Scheduled: from 17 to 28 May 2022
Venice is thought to be the world's first major film festival. However, soon, a worthy alternative appeared in the industry, eclipsing everything that was before. Get ready as Getrentacar.com begins the journey into the history of the Cannes Film Festival.
Palme d'OrThe main prize of the Cannes Film Festival is the Palme d'Or, made of 24-carat (999-karat) gold on a faceted crystal stand. But it was not always so. First, the winners received the Grand Prix as a work of contemporary art by some famous author.
In 1954, the board of directors decided the prize should be some recognizable and original symbol. Between the jewelers, a competition was organized for the best project. And the very next year they handed over the same "Palme d'Or". The first was the film by Delbert Mann "Marty" about the bachelor Marty, who tried to make his life more colorful and interesting. Probably, the choice fell on the palm branch because it is the main symbol on the coat of arms of Cannes ― only there it is silver.
1930s–1940sThe world, including the Venice Film Festival, is gradually being taken over by Nazi control in 1938. The work of Mussolini's son, as well as other propaganda films, is winning. Then, in France, on the initiative of Jean Zey, Minister of Education and the Arts, the idea emerges to stage a counter-event to the Nazi-influenced gathering.
Louis Lumiere, one of the Lumiere brothers who invented the cinematograph and produced the first commercial film display in 1895, takes up the issue. He was going to be the festival's next chairman.
They planned to open in 1939, but only had time to show William Dieterle's picture "The Hunchback of Notre Dame," based on Victor Hugo's novel, before the Second World War broke out. In September 1946, the first grand opening took place in Cannes. The evening opened with a showing of Yuli Raizman's Soviet documentary "Berlin." The festival's rules were not at all like the ones we're used to.
As a result, the award was split among 11 candidates at the same time. There were already six the second time around, and nominations materialized, which grew and altered year after year. Initially, the event was hosted at the Casino de Cannes. The Palais des Festivals, commonly known as the Palais de la Croisette, was first opened in 1949 to host it.
1950s–1960sThe Cannes Film Festival lacked stability and funding in its early years. As a result, the tournament was postponed twice, in 1948 and 1950. The event has been conducted in May since 1952, and this tradition has continued to this day (unlike many others).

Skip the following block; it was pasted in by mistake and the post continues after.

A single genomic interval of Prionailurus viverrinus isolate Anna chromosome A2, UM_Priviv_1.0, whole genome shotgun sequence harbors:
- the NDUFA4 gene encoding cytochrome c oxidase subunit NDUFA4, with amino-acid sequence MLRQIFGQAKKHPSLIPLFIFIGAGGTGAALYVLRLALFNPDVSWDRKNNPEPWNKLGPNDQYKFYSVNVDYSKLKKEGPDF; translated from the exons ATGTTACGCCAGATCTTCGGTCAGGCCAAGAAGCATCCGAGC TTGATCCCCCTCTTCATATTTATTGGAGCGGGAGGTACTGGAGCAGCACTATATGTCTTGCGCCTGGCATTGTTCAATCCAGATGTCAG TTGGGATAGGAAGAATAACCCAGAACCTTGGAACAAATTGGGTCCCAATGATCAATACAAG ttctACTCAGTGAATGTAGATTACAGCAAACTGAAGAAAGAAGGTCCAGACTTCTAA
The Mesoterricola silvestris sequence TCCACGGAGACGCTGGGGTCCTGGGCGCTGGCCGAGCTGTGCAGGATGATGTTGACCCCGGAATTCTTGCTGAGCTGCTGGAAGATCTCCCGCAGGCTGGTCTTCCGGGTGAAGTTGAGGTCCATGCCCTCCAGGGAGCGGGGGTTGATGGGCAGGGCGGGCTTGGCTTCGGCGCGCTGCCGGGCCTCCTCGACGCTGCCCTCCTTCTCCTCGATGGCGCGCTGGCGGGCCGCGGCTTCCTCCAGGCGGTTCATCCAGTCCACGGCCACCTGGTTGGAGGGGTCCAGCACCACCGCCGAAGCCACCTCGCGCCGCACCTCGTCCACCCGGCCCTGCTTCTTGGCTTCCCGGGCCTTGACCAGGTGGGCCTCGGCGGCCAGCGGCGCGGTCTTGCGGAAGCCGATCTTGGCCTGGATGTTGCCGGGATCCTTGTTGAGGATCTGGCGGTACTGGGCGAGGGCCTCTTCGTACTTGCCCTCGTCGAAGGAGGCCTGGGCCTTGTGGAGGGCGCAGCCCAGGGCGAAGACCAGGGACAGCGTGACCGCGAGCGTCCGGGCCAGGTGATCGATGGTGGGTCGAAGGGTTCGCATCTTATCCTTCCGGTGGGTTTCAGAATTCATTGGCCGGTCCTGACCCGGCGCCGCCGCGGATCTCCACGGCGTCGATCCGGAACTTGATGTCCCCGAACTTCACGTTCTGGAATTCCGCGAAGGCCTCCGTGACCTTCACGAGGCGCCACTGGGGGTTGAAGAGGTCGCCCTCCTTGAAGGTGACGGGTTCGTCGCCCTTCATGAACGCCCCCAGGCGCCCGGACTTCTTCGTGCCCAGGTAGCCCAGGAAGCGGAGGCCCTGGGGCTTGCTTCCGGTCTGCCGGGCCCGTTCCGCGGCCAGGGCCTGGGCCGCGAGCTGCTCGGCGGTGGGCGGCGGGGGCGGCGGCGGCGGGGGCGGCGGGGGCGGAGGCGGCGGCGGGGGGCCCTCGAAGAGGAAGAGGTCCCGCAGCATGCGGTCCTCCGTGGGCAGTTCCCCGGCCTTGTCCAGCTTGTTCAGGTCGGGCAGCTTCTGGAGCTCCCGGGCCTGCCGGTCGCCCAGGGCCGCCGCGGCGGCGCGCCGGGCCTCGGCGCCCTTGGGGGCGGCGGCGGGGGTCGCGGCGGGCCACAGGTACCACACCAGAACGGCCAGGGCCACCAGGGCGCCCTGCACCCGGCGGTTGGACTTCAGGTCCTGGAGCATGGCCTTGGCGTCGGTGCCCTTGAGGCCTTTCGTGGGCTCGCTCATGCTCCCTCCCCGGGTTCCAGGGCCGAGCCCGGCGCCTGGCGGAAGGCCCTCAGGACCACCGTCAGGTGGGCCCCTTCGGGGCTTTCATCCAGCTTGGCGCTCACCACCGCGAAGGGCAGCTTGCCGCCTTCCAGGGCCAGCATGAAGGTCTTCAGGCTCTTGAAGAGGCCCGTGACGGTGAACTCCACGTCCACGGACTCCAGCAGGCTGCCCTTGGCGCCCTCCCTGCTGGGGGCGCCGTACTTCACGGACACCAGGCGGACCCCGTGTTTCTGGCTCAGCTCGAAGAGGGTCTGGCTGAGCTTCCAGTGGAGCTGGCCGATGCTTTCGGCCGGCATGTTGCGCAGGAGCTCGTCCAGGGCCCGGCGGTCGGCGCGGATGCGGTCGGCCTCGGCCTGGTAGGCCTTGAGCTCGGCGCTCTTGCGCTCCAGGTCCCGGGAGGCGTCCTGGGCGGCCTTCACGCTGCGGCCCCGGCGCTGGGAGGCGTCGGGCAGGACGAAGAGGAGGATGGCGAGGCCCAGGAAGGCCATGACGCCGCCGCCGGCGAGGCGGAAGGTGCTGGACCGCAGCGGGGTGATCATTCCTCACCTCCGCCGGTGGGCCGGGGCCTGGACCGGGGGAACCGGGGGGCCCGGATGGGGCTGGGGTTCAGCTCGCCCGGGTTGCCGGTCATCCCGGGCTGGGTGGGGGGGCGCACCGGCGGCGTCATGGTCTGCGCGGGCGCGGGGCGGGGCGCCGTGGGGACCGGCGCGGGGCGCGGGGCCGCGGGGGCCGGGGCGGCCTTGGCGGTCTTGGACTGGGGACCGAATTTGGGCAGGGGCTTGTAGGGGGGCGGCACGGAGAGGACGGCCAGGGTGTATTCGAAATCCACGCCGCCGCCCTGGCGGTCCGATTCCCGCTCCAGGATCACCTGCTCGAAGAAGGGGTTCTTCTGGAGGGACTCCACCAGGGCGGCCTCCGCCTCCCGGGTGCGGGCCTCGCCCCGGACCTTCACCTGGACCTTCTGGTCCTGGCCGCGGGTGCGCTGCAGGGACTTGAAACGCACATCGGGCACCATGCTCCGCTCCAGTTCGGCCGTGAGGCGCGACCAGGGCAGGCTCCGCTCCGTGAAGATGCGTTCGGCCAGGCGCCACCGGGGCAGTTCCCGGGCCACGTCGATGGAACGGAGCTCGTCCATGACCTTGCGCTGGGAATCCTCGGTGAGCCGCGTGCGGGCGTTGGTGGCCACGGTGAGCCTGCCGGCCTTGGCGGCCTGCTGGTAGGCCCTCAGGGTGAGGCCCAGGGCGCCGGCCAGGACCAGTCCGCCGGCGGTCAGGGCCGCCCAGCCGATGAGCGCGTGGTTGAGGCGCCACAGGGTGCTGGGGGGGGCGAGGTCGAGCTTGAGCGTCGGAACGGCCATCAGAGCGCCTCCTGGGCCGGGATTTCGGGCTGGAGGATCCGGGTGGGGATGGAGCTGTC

For some time, the participants themselves chose the film with which they went to the film festival, which caused many problems and conflicts. Some participants considered the picture of another contestant to be offensive or slanderous. So, the film left the festival. "The delegates often slammed the doors and left the festival, saying: "How could you allow such a slanderous picture to be shown?" told Gilles Jacob, director and president of the Cannes Film Festival from 2001 to 2013.
As a famous cultural event, the Cannes Film Festival drew a significant number of celebrities and served as a great venue to make contacts for future collaborations. In 1959, it included the film market (that is, the international market where films are commodified) into the structure of the festival. But some leftist filmmakers saw the move as over-commercialization — Cannes is no longer a story about art for art's sake. A whole confrontation began, because of which, in 1969, the section "Director's Fortnight" appeared, independent of the main review. There is no competition and no jury.
The 1950s were full of amazing (in varied ways) stories. "Around the World in 80 Days", directed by Frank Coraci, was selected for the competition program in 1957. Producer Michael Todd, like the live lions he brought to the celebration, appears to have been dazzled by success. The creatures attempted to attack the guests, who fled in terror. Warning: there were no injuries.
The Cannes Film Festival of those years was a little like the current one. The difference is the composition of the jury. In the first half of the 20th century, it included not only people whose professions are closely related to cinema, but also writers and scientists.
The French bohemia perceived the festival as a prestigious social event, an opportunity to relax with good company, and watch new films. For example, the director and writer Jean Cocteau (he headed Cannes in 1953, 1954 and 1957) could stand up while watching the tape and say that it was time to eat. And the film was really paused ― they went to dinner.
After already inspecting the picture. Significant changes took place in the festival's structure in the 1960s. A variety of programs have emerged that have allowed film professionals to exchange experiences and knowledge. For example, "Director's Biweekly" (which we talked about above), "International Film Critics' Week" for debutant directors and a short film competition.